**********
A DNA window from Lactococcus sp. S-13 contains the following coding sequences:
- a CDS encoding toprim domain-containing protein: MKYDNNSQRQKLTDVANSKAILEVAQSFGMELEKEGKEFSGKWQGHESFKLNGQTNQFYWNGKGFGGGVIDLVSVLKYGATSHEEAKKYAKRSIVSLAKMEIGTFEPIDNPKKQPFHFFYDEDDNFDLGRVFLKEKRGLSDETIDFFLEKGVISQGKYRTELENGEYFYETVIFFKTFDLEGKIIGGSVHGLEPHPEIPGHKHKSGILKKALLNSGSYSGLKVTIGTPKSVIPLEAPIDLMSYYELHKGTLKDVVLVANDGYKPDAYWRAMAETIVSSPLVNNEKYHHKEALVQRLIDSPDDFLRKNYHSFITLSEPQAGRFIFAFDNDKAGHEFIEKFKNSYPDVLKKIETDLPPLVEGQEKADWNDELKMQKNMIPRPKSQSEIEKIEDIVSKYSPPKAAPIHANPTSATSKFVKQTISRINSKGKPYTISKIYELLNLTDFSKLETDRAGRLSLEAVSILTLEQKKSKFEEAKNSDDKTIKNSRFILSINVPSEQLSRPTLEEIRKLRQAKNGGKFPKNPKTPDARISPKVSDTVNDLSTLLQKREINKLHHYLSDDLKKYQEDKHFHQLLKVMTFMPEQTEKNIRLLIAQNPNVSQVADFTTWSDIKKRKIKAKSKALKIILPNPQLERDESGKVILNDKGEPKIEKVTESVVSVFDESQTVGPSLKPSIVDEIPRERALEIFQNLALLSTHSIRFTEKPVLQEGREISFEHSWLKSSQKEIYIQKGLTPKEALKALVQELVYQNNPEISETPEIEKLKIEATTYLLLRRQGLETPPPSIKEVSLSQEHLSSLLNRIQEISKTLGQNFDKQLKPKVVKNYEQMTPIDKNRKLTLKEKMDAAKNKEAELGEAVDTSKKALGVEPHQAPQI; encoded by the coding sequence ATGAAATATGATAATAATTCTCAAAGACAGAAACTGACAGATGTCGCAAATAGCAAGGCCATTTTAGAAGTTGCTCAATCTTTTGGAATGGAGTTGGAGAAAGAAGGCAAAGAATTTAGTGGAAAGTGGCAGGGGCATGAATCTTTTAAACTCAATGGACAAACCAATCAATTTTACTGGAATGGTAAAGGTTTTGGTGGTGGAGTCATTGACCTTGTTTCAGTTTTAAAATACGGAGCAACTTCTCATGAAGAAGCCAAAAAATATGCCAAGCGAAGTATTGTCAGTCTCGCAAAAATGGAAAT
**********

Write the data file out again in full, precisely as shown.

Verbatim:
A DNA window from Lactococcus sp. S-13 contains the following coding sequences:
- a CDS encoding toprim domain-containing protein: MKYDNNSQRQKLTDVANSKAILEVAQSFGMELEKEGKEFSGKWQGHESFKLNGQTNQFYWNGKGFGGGVIDLVSVLKYGATSHEEAKKYAKRSIVSLAKMEIGTFEPIDNPKKQPFHFFYDEDDNFDLGRVFLKEKRGLSDETIDFFLEKGVISQGKYRTELENGEYFYETVIFFKTFDLEGKIIGGSVHGLEPHPEIPGHKHKSGILKKALLNSGSYSGLKVTIGTPKSVIPLEAPIDLMSYYELHKGTLKDVVLVANDGYKPDAYWRAMAETIVSSPLVNNEKYHHKEALVQRLIDSPDDFLRKNYHSFITLSEPQAGRFIFAFDNDKAGHEFIEKFKNSYPDVLKKIETDLPPLVEGQEKADWNDELKMQKNMIPRPKSQSEIEKIEDIVSKYSPPKAAPIHANPTSATSKFVKQTISRINSKGKPYTISKIYELLNLTDFSKLETDRAGRLSLEAVSILTLEQKKSKFEEAKNSDDKTIKNSRFILSINVPSEQLSRPTLEEIRKLRQAKNGGKFPKNPKTPDARISPKVSDTVNDLSTLLQKREINKLHHYLSDDLKKYQEDKHFHQLLKVMTFMPEQTEKNIRLLIAQNPNVSQVADFTTWSDIKKRKIKAKSKALKIILPNPQLERDESGKVILNDKGEPKIEKVTESVVSVFDESQTVGPSLKPSIVDEIPRERALEIFQNLALLSTHSIRFTEKPVLQEGREISFEHSWLKSSQKEIYIQKGLTPKEALKALVQELVYQNNPEISETPEIEKLKIEATTYLLLRRQGLETPPPSIKEVSLSQEHLSSLLNRIQEISKTLGQNFDKQLKPKVVKNYEQMTPIDKNRKLTLKEKMDAAKNKEAELGEAVDTSKKALGVEPHQAPQI; encoded by the coding sequence ATGAAATATGATAATAATTCTCAAAGACAGAAACTGACAGATGTCGCAAATAGCAAGGCCATTTTAGAAGTTGCTCAATCTTTTGGAATGGAGTTGGAGAAAGAAGGCAAAGAATTTAGTGGAAAGTGGCAGGGGCATGAATCTTTTAAACTCAATGGACAAACCAATCAATTTTACTGGAATGGTAAAGGTTTTGGTGGTGGAGTCATTGACCTTGTTTCAGTTTTAAAATACGGAGCAACTTCTCATGAAGAAGCCAAAAAATATGCCAAGCGAAGTATTGTCAGTCTCGCAAAAATGGAAAT